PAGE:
For the treatment procedure, the surface compression equipment used was made of plastic and was similar to a buoy, with a lateral opening to couple the equipment to the upper limbs of the individual, as shown in (Figure 1 and Figure 2) digital pressure gauge (Penalty) was used to measure the nominal surface tensile strength of 1.0 psi.
For the functional analysis of the upper limbs, the electrodes were positioned over the bellies of the following muscles: the biceps brachii (BB) and the triceps brachii (TB) of the hemiparetic side. The measurement and demarcation of the best point to collect the surface electromyographic signals were performed following the standardization of the international protocol, SENIAM - Surface Electromyography for the Non-invasive Assessment of Muscles. The muscle activity evaluation was performed using the electromyographic recordings obtained pre and post intervention, with the surface compression technique (SCT), in clinical conditions of rest and during maximal voluntary contraction (MVC - normalization factor). The data collection was made in each muscle condition for 10 seconds.
During the application of the SCT, the subjects remained with the "buoy" to compress the tissue surface of the affected limb. The SCT was applied for 15 minutes, with the subjects sitting on a chair, with the upper limbs positioned according to the limitations imposed. A pressure gauge was used to measure the nominal surface tensile strength of 1.0 psi.
The gross EMG signal was used to derive EMG amplitude values by calculating the root mean square. The EMG signal normalized values obtained during MVC were tabulated and analyzed using the t-test of paired samples. The statistical analysis was performed using the SPSS software (SPSS Inc.; Chicago, IL, USA), version 21.0 for Windows.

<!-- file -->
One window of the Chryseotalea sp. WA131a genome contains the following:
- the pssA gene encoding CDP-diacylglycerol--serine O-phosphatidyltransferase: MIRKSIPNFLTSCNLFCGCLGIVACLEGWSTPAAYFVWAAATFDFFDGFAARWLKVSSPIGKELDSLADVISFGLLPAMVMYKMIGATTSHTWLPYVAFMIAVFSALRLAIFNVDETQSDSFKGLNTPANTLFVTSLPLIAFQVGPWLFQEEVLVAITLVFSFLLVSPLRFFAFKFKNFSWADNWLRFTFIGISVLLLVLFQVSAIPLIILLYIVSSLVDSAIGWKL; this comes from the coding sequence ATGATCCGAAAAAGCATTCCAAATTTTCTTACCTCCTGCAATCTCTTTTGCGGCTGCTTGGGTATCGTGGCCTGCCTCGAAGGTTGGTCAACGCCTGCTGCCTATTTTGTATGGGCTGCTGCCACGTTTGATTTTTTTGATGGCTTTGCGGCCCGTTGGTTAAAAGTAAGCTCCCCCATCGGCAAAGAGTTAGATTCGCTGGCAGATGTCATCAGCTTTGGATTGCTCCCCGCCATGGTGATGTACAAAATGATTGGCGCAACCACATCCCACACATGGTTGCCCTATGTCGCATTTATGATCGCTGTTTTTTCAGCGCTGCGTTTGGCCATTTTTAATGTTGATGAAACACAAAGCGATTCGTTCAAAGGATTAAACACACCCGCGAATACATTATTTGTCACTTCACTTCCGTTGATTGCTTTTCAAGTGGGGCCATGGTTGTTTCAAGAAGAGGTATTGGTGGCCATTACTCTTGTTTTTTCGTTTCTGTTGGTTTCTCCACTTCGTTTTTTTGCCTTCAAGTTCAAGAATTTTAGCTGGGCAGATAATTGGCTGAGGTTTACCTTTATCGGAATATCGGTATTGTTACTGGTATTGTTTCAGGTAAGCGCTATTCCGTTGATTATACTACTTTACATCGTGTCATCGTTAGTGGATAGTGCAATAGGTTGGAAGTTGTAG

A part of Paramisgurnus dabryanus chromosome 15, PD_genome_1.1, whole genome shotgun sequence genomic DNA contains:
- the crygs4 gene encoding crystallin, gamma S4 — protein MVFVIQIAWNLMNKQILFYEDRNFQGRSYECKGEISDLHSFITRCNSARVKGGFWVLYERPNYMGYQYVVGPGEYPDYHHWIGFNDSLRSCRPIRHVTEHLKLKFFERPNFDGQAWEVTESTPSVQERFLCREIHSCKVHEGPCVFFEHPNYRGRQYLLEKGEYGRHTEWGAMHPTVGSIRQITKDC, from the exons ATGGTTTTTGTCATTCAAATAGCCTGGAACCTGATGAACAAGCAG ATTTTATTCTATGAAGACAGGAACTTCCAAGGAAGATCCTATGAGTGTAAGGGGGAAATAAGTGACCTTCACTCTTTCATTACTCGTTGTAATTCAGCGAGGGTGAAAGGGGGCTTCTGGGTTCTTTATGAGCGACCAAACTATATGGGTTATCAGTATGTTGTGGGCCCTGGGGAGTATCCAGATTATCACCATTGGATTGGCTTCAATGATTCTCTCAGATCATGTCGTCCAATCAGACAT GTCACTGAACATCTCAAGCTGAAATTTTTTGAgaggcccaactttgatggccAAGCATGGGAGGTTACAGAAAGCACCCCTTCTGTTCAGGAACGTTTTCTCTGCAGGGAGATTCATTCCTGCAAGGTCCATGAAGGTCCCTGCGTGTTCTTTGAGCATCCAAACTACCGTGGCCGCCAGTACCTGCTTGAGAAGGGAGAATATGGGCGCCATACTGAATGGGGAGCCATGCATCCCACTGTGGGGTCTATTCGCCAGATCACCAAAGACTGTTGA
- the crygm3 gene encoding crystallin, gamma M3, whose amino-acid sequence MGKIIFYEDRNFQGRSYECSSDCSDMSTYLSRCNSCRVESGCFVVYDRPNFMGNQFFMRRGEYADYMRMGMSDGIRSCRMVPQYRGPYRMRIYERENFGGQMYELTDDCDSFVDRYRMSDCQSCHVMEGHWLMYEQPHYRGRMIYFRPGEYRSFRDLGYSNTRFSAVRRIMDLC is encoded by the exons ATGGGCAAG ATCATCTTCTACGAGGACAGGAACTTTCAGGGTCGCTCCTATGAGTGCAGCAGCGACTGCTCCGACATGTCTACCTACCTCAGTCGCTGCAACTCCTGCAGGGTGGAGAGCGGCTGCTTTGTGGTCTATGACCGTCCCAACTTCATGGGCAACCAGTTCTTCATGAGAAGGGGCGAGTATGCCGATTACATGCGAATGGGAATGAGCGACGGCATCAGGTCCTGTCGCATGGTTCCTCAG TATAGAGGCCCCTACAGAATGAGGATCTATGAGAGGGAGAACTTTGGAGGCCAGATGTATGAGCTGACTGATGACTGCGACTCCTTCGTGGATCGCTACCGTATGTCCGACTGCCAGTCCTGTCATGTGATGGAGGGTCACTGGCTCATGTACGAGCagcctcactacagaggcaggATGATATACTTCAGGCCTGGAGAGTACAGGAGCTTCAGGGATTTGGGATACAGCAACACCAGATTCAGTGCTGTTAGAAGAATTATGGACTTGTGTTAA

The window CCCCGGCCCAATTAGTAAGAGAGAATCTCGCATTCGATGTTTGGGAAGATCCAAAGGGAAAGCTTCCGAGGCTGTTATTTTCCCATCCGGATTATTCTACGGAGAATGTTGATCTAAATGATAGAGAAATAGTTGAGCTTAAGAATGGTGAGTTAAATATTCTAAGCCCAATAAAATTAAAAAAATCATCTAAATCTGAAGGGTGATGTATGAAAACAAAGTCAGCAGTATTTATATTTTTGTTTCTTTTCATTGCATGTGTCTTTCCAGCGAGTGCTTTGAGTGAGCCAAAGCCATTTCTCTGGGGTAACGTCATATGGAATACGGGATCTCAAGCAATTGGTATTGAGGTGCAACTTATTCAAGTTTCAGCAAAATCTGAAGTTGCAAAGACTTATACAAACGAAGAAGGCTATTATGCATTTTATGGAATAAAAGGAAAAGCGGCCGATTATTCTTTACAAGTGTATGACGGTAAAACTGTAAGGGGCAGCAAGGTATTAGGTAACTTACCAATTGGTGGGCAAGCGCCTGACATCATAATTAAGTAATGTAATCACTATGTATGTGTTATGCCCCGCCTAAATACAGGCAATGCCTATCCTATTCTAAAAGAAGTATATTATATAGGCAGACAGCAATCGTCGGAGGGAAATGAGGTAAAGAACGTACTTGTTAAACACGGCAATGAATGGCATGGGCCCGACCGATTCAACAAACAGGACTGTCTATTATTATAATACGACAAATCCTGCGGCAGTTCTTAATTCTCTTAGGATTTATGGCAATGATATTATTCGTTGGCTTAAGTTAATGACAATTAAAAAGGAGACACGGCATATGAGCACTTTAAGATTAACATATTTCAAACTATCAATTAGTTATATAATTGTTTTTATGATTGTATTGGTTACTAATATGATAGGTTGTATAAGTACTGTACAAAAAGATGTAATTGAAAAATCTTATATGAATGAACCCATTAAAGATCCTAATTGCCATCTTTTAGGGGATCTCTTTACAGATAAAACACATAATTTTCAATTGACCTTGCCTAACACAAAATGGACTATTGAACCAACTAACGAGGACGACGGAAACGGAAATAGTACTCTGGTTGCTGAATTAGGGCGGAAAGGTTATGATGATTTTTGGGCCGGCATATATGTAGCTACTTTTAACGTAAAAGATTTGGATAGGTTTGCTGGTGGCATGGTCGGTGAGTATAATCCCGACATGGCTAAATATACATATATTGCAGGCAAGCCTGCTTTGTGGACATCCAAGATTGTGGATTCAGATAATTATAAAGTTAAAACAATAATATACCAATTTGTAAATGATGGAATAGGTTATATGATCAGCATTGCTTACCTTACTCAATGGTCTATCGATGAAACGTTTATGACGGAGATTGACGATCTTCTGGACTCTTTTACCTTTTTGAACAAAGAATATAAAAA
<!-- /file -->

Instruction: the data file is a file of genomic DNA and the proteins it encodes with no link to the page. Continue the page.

Results and Discussion
In the analysis, it was observed that all evaluated muscles, showed a decrease in muscle activity when the pre and post intervention values were compared. However, the results showed statistical significance (p < 0.05) when subjected to the "t"-test for paired samples, as shown in Table 1.
The GTOs are also capable of generating muscle inhibition when the generated tension is higher than the capacity of the muscle, leading to a sudden relaxation of all muscle fibers. This is called stretch reaction. This explains the fact that the SCT reduces the potential action of BB and TB muscles, indicating that spasticity changes the function of the GTOs and of the muscle spindles. Pressure stimulation enables the normalization of this function, according to the exerted compression, by sending stimuli to the cerebral cortex, which activate the inhibitory effects on the hypertonic muscles.
The mechanoreceptors respond to mechanical changes generated within the cutaneous and subcutaneous tissue, providing a slow and sustained adjustment as a result of the compression strength on the tissue, which will be transmitted to the nerve endings. These receptors contribute to proprioception and indicate the sense of body position . These findings corroborate those from our study since the SCT causes mechanical changes within the tissue by stimulating the mechanoreceptors through the nerve endings, and by inducing the reduction of hypertonia.
If left untreated, hypertonia can lead to musculoskeletal disorders and negatively affect posture and motor function of the individual. The loss of muscular elasticity and connective tissue generate deformations due to imbalance between the tensile forces surrounding the joint. All these alterations cause the individuals to lose the ability to perform tasks in their daily living and working environments . The action potential on the muscles of the upper limbs suggests that individuals can benefit from the SCT treatment by a time window, where a reduction of hypertonia occurs, therefore, the therapeutic use of this device can facilitate their daily living activities.
It can be concluded that the use of surface tissue compression reduced hypertonia for up to thirty minutes in individuals with stroke. This study can help guide future research on surface tissue compression devices, especially with regard to the technique, the application time and the number of sessions.
Conflict of Interest
Competing Interests: None declared. This research received no specific grant from any funding agency in the public, commercial, or not-for-profit sectors.
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Saulo Fabrin, Department of Morphology, Physiology and Basic Pathology, Electromyography Laboratory, University of São Paulo, Ribeirão Preto; Department of Physiotherapy, Claretiano University Center, Biomechanics and Movement Analysis Laboratory - Labim, Brazil, Avenue Bandeirantes 3900, Brazil, Tel: +55-16-3602-0281.
© 2017 de Lima C, et al. This is an open-access article distributed under the terms of the Creative Commons Attribution License, which permits unrestricted use, distribution, and reproduction in any medium, provided the original author and source are credited.